Ireland’s National Retrofit Plan also provides affordable efficiency upgrades. Its National Home Energy Upgrade Scheme offers grants of up to 50% while offering an end-to-end service to streamline the process for the homeowner.

Like Germany, Ireland is prioritizing the least energy efficient homes, which were either built before 1993 or fall into the lowest energy efficiency rating band. Under the Warmer Homes scheme, rented or privately owned homes with occupants at the greatest risk of energy poverty are eligible for free energy upgrades

Meanwhile, the Dutch government has developed two incentives aimed at landlords, to help improve the energy performance of their properties. This will help to avoid the split incentive issue, whereby landlords may choose not to invest in energy upgrades, leaving the burden of saving energy as a renter in an inefficient home on the tenant. 

These examples are significant as low-income households, including renters, are often shut out of energy efficiency programs thanks to their inability to fund the initial costs.

Related reading: Energy efficiency funding is critical to combat energy poverty. Is Biden’s Justice40 $3.1B enough?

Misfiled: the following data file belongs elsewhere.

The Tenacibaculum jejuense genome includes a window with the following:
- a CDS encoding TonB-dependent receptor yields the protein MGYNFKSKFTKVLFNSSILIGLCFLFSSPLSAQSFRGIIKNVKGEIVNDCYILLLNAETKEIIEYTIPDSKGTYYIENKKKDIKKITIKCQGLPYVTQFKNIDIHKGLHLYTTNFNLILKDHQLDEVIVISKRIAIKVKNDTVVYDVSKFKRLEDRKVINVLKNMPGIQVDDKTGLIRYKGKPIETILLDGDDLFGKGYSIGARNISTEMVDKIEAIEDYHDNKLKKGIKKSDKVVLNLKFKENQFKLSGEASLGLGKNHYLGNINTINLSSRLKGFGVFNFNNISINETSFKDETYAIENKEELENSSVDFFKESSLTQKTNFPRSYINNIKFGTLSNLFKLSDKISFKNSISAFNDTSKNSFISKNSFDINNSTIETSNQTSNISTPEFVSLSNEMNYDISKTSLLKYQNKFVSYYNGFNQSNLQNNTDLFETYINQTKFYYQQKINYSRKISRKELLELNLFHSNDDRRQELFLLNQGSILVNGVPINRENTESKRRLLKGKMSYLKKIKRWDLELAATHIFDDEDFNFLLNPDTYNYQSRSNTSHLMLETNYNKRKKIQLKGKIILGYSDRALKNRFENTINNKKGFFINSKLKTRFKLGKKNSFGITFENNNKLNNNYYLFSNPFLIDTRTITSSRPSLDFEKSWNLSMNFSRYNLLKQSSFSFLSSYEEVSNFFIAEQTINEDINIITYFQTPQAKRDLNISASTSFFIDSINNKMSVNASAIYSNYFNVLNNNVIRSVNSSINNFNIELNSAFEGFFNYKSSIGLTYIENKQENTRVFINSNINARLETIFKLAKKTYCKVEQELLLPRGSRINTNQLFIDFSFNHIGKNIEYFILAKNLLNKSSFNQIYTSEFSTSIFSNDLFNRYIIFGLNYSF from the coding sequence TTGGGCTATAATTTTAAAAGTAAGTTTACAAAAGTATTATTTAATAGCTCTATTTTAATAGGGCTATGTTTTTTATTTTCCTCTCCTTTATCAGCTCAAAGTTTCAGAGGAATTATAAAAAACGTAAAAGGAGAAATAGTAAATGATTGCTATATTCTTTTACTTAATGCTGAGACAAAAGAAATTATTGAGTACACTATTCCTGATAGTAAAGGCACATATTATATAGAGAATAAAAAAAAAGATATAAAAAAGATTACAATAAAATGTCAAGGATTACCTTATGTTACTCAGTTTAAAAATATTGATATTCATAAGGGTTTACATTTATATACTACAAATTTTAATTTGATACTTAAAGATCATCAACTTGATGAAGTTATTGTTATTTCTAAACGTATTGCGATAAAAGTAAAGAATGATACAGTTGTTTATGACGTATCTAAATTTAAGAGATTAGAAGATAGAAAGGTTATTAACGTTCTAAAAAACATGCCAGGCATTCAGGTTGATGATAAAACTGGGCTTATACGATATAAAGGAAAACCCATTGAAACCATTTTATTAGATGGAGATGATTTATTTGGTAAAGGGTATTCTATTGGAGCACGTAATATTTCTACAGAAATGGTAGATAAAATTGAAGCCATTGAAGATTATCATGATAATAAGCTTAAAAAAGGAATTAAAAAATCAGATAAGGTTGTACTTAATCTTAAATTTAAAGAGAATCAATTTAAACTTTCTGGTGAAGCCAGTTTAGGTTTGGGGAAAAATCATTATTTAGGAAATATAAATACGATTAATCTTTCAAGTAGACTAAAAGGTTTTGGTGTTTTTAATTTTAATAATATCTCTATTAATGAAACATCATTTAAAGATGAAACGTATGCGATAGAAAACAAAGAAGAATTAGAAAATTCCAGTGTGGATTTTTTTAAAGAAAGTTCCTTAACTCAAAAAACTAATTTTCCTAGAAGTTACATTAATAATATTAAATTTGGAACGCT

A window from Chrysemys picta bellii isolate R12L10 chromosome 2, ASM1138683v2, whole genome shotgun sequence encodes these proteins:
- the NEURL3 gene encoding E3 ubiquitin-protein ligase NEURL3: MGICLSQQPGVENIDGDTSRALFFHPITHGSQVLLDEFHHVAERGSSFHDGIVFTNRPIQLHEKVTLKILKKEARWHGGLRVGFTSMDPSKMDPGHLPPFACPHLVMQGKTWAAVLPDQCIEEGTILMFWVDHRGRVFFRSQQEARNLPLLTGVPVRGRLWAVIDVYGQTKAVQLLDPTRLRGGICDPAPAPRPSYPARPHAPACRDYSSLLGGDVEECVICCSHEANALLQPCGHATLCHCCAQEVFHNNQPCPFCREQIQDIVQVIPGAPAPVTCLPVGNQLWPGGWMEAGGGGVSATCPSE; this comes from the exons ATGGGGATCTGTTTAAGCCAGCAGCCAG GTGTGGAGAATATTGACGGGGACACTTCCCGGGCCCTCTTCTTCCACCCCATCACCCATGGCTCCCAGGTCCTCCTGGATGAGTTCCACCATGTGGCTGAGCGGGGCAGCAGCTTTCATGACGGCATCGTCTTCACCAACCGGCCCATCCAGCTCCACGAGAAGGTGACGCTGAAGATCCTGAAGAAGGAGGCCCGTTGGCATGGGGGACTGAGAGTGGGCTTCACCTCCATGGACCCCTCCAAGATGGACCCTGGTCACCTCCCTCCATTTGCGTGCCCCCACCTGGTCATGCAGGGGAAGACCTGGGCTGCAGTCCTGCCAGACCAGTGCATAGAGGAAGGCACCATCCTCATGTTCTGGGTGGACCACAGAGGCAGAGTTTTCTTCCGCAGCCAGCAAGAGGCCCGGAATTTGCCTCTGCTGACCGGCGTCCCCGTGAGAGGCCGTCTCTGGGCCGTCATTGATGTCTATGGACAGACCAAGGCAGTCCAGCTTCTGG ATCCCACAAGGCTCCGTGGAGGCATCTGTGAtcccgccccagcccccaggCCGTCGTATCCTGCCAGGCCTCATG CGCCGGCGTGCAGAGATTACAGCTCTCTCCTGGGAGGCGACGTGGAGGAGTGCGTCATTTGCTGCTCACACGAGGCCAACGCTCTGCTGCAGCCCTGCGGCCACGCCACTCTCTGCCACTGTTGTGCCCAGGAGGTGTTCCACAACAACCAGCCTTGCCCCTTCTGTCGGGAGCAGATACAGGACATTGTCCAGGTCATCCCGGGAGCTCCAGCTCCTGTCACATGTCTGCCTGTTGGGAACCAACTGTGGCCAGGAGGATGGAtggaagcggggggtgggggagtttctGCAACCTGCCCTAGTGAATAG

What are Europe’s next steps in its clean energy transition?

As the world increasingly moves towards renewable energy sources, the cost of electricity will decline, making heat pumps even more cost-effective than they already are. What’s more, digitalization and greater flexibility will create greater grid stability, giving the homeowner more choice concerning device use during peak or off-peak times. 

Moving forward, grid preparation will be necessary, with the possibility of more community-driven power generation. According to the EHPA, this will lighten the load on energy grids and turn citizens into more active stakeholders. 

Continued support for low-income households, as well as clear, informative awareness campaigns, will be vital in driving retrofitting uptake. As demand increases, sufficient training and upskilling is required to meet it. Meanwhile, continued investment in R&D will ensure that heat pumps become increasingly efficient. 

The European Union is aiming for all buildings to be zero emissions by 2050. With a heat pump and appropriate home retrofits, these buildings could even be energy positive, ushering in a new era of energy efficiency and increased homeowner savings.

How can the U.S accelerate heat pump adoption?

Across many U.S states, there are rebates for energy efficiency upgrades offered by most utility companies, some of which help reduce the upfront cost of installing a heat pump. But improving customer adoption of such programs is one of energy efficiency’s biggest challenges.

Using unique and personalized aerial heat loss imagery of individual homes and buildings, MyHEAT’s Heat Loss Maps help utilities (and other organizations) engage homeowners in a new way. 

When energy consumers can see and compare their home’s heat loss, they’re motivated to take energy-saving action. In recent projects, our utility partners have been able to increase participation in weatherization and heat pump programs by up to 28%.

Curious to learn more? We’d love to talk.